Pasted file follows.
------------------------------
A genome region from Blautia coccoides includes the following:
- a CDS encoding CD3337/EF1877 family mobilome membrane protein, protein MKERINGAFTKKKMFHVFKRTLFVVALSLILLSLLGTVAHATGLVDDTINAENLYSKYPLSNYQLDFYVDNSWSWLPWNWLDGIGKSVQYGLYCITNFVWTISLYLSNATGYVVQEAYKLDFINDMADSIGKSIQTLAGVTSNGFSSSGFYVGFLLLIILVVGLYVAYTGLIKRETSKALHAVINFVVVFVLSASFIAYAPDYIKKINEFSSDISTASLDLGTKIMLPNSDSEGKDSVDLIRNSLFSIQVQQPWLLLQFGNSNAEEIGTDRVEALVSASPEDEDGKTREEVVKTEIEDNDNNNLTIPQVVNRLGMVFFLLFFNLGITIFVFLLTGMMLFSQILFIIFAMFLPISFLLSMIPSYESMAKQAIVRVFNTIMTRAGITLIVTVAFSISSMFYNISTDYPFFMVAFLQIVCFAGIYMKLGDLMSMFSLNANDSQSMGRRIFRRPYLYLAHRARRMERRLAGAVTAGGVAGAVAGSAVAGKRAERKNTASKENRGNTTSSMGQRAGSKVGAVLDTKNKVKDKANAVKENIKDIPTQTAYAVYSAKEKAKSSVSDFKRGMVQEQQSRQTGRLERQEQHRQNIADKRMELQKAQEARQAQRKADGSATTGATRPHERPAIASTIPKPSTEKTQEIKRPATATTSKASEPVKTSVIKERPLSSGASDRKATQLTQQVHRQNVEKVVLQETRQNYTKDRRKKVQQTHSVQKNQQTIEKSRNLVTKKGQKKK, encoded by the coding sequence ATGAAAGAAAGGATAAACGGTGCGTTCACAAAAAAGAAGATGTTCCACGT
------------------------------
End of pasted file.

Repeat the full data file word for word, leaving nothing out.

A genome region from Blautia coccoides includes the following:
- a CDS encoding CD3337/EF1877 family mobilome membrane protein, protein MKERINGAFTKKKMFHVFKRTLFVVALSLILLSLLGTVAHATGLVDDTINAENLYSKYPLSNYQLDFYVDNSWSWLPWNWLDGIGKSVQYGLYCITNFVWTISLYLSNATGYVVQEAYKLDFINDMADSIGKSIQTLAGVTSNGFSSSGFYVGFLLLIILVVGLYVAYTGLIKRETSKALHAVINFVVVFVLSASFIAYAPDYIKKINEFSSDISTASLDLGTKIMLPNSDSEGKDSVDLIRNSLFSIQVQQPWLLLQFGNSNAEEIGTDRVEALVSASPEDEDGKTREEVVKTEIEDNDNNNLTIPQVVNRLGMVFFLLFFNLGITIFVFLLTGMMLFSQILFIIFAMFLPISFLLSMIPSYESMAKQAIVRVFNTIMTRAGITLIVTVAFSISSMFYNISTDYPFFMVAFLQIVCFAGIYMKLGDLMSMFSLNANDSQSMGRRIFRRPYLYLAHRARRMERRLAGAVTAGGVAGAVAGSAVAGKRAERKNTASKENRGNTTSSMGQRAGSKVGAVLDTKNKVKDKANAVKENIKDIPTQTAYAVYSAKEKAKSSVSDFKRGMVQEQQSRQTGRLERQEQHRQNIADKRMELQKAQEARQAQRKADGSATTGATRPHERPAIASTIPKPSTEKTQEIKRPATATTSKASEPVKTSVIKERPLSSGASDRKATQLTQQVHRQNVEKVVLQETRQNYTKDRRKKVQQTHSVQKNQQTIEKSRNLVTKKGQKKK, encoded by the coding sequence ATGAAAGAAAGGATAAACGGTGCGTTCACAAAAAAGAAGATGTTCCACGT